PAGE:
The technology of the Dip is an interesting development in the technology of time travel. In this story we see that Dips have allowed the mechanization and bureaucratization of historical research. If the past can be studied directly, there is no need for debate among historians. In fact, historical research has been incorporated into the state. The humanities, as seen in the rise of digital humanities, has largely accepted the role of technology as a research aid. In this story, Dick subtly warns that the danger of technology in academic research is the same as in any other application. It takes away the mental autonomy of people and gives it to the machine. We are still years away from computers completing historical analysis, but historians are already using machines to process data. How long until the machines can reach the conclusions on their own? Slightly more ominously, it is not clear what the role of Histo-Research, a government agency, has in state power. History is an important part of the ideological training of the people through mass education. World history and Western Civilization classes, for instance, implicitly defend the state by suggesting the rise of states are part of the natural evolution of humanity.

The ruling council is called the Political Science Council. With this revelation it is safe to say that the bureaucratic regime described in “Meddler” is a variation of the philosopher kings idea presented in Plato’s Republic. But these academics prove no more capable in using power responsibly. Unable to be content with collecting evidence the old-fashioned way, the Political Science Council demands knowledge of the future. The results, as the story shows, are catastrophic. More than a time-travel story, “Meddler” is an assault on the pretensions of academia and its often anti-democratic tendencies. Anyone who has spent any time in an academic department knows that these people are not the ones you would want running a just society.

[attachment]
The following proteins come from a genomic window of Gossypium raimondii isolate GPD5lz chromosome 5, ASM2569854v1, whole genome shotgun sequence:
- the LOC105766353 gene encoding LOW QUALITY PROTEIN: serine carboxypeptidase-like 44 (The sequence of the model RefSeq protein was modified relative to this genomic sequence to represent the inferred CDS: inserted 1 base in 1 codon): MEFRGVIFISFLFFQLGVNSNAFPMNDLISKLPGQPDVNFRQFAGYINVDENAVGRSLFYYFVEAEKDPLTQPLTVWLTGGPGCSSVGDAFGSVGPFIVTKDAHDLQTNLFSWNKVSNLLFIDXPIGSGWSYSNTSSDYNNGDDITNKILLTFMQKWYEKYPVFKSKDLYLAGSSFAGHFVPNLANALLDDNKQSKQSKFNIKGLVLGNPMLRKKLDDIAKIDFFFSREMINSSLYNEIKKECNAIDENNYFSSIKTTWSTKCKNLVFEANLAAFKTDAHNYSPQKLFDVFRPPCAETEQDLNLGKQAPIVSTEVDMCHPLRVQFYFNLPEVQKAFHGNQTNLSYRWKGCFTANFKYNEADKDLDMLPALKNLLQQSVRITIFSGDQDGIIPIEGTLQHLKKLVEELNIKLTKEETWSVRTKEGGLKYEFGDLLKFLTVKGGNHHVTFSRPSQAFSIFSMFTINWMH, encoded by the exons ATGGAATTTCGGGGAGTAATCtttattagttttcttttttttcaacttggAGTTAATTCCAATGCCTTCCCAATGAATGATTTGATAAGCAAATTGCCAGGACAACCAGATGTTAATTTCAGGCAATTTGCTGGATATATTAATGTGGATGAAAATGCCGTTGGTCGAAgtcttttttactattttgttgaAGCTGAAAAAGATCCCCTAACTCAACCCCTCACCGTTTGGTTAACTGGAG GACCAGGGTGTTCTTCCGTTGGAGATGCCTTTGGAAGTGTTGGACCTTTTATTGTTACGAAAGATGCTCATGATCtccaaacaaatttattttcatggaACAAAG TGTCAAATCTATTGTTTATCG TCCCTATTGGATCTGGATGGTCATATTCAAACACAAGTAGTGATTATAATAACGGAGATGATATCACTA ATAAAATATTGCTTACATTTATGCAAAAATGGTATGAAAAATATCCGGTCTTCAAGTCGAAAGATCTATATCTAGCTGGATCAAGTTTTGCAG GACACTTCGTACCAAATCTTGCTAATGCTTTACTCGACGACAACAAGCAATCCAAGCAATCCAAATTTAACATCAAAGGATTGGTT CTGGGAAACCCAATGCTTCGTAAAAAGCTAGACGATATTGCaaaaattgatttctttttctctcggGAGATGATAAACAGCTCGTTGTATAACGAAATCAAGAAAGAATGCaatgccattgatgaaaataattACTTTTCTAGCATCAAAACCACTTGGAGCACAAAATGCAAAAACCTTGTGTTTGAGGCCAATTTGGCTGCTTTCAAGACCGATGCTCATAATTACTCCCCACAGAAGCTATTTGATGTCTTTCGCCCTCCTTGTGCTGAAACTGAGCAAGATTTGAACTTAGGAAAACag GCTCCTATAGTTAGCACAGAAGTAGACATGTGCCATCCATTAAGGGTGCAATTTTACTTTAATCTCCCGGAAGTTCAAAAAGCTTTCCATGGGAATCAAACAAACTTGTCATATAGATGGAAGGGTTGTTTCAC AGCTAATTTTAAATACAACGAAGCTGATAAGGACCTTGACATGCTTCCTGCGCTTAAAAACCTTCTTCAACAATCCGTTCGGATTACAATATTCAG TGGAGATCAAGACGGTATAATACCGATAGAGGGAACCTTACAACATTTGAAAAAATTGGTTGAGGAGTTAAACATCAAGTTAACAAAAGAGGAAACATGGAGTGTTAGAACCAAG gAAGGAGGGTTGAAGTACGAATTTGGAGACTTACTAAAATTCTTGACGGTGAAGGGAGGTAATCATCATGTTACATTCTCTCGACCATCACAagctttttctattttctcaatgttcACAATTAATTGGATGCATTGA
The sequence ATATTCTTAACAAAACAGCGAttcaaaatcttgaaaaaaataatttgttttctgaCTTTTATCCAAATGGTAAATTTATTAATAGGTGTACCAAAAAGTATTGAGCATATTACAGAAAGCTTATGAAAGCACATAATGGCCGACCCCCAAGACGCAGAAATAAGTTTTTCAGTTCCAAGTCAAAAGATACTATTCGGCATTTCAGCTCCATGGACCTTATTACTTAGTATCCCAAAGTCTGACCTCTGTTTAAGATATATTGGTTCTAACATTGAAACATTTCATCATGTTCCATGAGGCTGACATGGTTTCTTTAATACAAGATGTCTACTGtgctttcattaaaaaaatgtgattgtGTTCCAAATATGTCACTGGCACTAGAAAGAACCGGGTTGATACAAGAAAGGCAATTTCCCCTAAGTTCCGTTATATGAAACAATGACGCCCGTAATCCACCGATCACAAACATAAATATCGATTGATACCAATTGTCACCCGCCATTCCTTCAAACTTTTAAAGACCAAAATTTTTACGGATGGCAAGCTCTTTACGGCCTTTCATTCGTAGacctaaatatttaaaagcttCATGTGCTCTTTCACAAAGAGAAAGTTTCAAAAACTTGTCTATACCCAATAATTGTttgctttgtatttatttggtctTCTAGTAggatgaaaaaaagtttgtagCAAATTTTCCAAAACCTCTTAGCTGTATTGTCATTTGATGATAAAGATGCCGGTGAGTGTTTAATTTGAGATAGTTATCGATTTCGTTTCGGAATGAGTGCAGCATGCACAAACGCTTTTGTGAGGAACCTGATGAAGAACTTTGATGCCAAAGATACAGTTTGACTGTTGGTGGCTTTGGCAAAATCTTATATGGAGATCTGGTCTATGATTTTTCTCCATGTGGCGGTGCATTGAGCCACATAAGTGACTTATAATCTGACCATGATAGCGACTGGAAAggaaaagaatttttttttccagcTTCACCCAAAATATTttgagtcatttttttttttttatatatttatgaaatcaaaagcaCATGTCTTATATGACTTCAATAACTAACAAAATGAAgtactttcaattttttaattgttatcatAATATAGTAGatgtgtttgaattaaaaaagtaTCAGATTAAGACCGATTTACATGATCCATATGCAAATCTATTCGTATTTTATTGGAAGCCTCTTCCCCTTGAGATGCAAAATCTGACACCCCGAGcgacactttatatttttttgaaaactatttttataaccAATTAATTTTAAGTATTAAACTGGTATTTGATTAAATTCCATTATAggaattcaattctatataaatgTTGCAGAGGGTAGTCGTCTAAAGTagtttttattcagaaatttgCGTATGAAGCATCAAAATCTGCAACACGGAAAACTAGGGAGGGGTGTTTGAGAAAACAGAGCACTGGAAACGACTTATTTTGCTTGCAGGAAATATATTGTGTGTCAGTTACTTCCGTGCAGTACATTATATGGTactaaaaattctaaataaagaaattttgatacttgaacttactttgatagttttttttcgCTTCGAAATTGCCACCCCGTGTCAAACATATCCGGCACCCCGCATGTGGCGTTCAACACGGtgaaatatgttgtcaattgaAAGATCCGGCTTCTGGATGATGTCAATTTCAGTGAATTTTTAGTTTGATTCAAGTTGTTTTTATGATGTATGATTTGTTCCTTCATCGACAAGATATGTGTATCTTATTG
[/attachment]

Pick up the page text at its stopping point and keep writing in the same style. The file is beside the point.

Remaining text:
Wikipedia entry for “Meddler.”

Wikipedia entry for “A Sound of Thunder.”

Argument for a “philosopher king.”


About tashqueedagg

Searching for the radical themes in American literature. American literature for the age of Occupy
This entry was posted in Alien Invasion, Environment, Knowledge, Philip K. Dick, Philosophy, Politics, Technology, Time Travel and tagged , , , , . Bookmark the permalink.

3 Responses to Meddler

  1. Lochon says:

    Nice review man! I really enjoyed Meddler. Not as much as All of you Zombies, but it is awesome in it’s own science-y way.

  2. The resemblance to Bradbury’s short story,is only superficial.Dick,unlike him,was very concerned with destiny,being whether it could be manipulated by a human daemon in “Martian Time-Slip”,or fought against and altered as in “Galactic Pot-Healer”.In this case,it appears that interference with the powerful forces of fate,are dangerous and outside of political control.It seems to parallel the situation of Floyd Jones in “The World Jones Made”,who despite his superhuman ability to see into the future,is subject to the authority of destiny.With his increasing emphasis on spiritual metaphysics in 1960s novels such as MTS and GPH however,this attitude would change,although it seems most of his characters are still affected by predestiny.

    I’ve already mentioned in your entry for “The World She Wanted”,that human life is decided by governments in his work,but that politicans are just as much affected by the whim of fate as the masses they control.This prehaps can be seen to best effect in “The Penultimate Truth”,where politics has come to have total control over the thoughts and lifes of humanity through absolute deception,but of course,leads to failure through their own flawed ambitions.This seems to be pertinent to what I said above about interference of governments in affairs outside of their understanding and responsibility.

    I am reminded of “Faith of Our Fathers”,where politics and fate mingle with devastating results.The line between the two appears very fragile.